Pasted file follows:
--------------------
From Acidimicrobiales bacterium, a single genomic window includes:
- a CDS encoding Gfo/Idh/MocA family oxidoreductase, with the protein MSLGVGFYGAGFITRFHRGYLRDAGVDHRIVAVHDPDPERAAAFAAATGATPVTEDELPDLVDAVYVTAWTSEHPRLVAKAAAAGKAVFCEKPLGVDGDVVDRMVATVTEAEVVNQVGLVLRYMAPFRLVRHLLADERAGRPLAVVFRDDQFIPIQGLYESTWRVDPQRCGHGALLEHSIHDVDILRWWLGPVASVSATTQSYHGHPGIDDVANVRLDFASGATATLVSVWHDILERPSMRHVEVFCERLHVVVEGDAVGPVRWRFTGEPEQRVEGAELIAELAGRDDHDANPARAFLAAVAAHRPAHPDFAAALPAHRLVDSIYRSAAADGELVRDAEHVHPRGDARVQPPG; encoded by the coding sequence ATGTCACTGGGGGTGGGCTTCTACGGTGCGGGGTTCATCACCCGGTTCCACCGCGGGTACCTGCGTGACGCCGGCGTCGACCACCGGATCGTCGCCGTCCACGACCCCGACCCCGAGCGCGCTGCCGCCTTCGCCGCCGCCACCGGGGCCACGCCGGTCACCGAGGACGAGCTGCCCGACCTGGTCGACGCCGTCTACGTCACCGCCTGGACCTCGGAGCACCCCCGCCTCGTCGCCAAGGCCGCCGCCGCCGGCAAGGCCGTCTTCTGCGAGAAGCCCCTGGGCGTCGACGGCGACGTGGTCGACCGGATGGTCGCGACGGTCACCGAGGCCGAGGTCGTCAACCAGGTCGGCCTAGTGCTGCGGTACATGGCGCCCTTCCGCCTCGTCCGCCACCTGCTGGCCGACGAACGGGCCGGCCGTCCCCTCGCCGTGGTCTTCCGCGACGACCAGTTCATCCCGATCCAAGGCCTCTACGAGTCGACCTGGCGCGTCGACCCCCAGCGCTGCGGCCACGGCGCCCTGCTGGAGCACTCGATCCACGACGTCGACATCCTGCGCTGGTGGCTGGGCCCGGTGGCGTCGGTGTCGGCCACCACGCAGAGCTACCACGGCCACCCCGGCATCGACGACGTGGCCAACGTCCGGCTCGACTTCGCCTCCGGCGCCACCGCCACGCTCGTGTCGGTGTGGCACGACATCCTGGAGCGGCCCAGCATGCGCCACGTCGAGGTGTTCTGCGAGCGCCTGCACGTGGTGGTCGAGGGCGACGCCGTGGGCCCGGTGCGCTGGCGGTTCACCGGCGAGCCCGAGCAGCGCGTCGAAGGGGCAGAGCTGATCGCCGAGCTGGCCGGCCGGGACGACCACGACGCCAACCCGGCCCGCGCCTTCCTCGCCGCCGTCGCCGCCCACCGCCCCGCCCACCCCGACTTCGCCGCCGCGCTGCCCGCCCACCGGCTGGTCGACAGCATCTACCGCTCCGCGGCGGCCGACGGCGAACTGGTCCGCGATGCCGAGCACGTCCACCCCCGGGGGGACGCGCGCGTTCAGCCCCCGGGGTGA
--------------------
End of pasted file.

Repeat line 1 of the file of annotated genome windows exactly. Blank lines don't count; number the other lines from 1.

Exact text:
From Acidimicrobiales bacterium, a single genomic window includes: